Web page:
Cornell iGEM

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Project Background

What are they?

Metallothioneins are a group of low-molecular-weight proteins that rapidly bind with divalent metal ions.[1] Metallothioneins exist in almost every living organism and have many functions ranging from the control of oxidative stress to the regulation of redox potentials to the protection against toxic heavy metals.[1] For our project, we will take advantage of this final function where our recombinantly expressed metallothioneins will permanently sequester metals intracellularly while simultaneously providing resistance to engineered cells.

Mode of binding

Metallothionein proteins across species have highly conserved sequences with approximately 30% of all residues as cysteines.[2] All cysteine residues in the metallothionein interact through a thiol group to coordinate a total of 7 divalent metal ions per protein.[3] These metal-thiolate bonds are quite strong, but what makes the binding of these metals to metallothionein so strong is that when bound the protein will change conformation to wrap almost completely around the coordinated metal ions.[3] For our project we will be taking advantage of this incredibly strong binding to sequester the toxic metals.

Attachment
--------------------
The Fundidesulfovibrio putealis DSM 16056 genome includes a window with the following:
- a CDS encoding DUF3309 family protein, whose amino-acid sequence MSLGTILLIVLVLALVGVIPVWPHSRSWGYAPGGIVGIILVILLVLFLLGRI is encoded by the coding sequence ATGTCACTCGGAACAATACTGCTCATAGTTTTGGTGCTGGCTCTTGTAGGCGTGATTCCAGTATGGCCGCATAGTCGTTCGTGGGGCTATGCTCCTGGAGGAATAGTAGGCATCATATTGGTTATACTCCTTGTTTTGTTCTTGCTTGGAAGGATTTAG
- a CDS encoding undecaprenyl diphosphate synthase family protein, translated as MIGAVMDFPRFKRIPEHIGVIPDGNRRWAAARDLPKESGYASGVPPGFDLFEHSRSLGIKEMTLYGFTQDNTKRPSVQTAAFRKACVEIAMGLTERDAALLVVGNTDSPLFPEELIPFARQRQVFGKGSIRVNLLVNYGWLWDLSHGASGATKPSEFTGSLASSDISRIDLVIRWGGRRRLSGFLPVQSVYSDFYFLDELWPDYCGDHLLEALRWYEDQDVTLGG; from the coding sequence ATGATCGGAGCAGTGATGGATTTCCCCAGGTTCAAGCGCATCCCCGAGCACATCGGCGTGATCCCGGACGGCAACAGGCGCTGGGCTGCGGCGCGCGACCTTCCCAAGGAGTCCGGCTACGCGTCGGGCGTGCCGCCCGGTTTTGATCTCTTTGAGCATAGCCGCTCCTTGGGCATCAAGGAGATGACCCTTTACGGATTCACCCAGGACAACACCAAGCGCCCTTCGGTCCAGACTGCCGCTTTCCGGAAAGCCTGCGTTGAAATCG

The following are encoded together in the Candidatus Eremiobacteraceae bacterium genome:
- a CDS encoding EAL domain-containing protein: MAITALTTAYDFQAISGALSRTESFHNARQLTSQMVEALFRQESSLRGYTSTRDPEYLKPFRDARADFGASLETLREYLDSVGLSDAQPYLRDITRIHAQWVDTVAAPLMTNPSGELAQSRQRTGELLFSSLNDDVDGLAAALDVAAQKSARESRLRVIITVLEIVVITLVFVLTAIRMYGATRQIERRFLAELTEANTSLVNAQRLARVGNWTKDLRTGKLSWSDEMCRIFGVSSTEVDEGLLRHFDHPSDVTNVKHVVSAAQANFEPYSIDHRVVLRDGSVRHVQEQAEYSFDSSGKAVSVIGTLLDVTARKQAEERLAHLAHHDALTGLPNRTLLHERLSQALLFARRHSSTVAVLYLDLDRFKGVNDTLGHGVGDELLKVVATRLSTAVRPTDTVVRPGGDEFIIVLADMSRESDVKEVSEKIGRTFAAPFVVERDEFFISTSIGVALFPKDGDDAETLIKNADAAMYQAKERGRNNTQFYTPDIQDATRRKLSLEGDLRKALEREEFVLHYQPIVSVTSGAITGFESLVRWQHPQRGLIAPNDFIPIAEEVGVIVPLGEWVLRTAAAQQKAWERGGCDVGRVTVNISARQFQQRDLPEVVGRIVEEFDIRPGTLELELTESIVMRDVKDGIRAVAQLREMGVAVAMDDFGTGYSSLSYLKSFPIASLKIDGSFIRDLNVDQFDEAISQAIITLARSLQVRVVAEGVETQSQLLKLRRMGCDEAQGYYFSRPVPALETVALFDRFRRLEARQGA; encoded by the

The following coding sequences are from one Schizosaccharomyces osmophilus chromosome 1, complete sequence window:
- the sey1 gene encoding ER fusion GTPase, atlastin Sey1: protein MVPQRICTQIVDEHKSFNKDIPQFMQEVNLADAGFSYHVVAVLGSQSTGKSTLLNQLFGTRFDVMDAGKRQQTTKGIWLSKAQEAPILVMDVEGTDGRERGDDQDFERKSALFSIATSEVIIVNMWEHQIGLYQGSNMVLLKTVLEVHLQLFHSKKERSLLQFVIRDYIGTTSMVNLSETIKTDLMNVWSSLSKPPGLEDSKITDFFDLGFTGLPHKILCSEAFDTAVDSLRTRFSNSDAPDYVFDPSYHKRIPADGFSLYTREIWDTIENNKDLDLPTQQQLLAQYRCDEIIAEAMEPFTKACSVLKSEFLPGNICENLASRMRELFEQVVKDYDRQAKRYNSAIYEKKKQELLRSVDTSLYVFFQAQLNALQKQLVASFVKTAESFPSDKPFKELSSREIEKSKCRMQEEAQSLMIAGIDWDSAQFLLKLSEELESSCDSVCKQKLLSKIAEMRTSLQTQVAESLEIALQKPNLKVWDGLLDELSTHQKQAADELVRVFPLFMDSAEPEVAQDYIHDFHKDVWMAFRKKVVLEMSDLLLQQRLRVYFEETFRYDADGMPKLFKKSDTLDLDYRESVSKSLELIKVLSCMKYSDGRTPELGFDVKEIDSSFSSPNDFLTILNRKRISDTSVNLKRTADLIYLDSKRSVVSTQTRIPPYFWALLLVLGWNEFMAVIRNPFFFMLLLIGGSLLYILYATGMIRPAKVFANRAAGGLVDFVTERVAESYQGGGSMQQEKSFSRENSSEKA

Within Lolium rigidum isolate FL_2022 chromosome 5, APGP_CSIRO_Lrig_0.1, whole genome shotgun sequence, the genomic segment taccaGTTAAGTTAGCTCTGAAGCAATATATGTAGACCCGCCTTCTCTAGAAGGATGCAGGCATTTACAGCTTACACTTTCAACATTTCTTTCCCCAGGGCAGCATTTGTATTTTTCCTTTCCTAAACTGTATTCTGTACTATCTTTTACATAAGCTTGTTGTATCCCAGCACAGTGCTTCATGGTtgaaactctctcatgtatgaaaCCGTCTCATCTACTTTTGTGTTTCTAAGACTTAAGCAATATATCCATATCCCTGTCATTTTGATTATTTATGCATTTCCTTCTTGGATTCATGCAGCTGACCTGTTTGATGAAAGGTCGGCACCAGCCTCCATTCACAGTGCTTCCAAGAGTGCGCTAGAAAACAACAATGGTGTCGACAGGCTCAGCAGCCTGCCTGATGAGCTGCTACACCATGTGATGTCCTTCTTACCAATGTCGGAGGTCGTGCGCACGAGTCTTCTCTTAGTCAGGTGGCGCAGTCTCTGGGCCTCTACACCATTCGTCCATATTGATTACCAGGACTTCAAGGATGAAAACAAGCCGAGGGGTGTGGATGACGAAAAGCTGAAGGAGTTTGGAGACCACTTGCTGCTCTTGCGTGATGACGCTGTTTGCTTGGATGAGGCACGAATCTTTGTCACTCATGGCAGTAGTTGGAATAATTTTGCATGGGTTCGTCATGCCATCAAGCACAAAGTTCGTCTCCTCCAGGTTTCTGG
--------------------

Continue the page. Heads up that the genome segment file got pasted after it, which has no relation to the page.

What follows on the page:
The metallothionein gene we are utilizing with is crs5, which codes for YMT, or yeast metallothionein from Saccharomyces cerevisiae.[4] Metallothioneins like YMT are fairly unstable as proteins and are degraded regularly in cells (on the timescale of hours), which would prevent a sequestration system from working effectively.[2] To combat this issue we are working with YMT fused to glutathione-S-transferase from Schistosoma japonicum in a well established fusion protein system.[5] This fusion should help stabilize the metallothionein and prevent action of lyases. This GST-YMT fusion system has been used previously and we will be utilizing it with a different regulatory system.[6]


  1. Coyle, P., Philcox, J., Carey, L., & Rofe, A. (2002). Metallothionein: The multipurpose protein. Cellular and Molecular Life Sciences, 627-647.
  2. Klaassen, C., Liu, J., & Choudhuri, S. (1999). METALLOTHIONEIN: An Intracellular Protein To Protect Against Cadmium Toxicity. Annual Review of Pharmacology and Toxicology,267-294.
  3. Carpenè, E., Andreani, G., & Isani, G. (2007). Metallothionein functions and structural characteristics. Journal of Trace Elements in Medicine and Biology, 35-39.
  4. Culotta, V., Howard, W., & Liu, X. (1994). CRS5 encodes a metallothionein-like protein in Saccharomyces cerevisiae. J. Biol. Chem., 269(41), 25295-25302.
  5. Smith, D., & Johnson, K. (1988). Single-step Purification Of Polypeptides Expressed In Escherichia coli As Fusions With Glutathione S-transferase. Gene, 31-40.
  6. Chen, S., & Wilson, D. (1997). Construction and characterization of Escherichia coli genetically engineered for bioremediation of Hg(2+)-contaminated environments. Applied and Environmental Microbiology, 63(6), 2442-2445.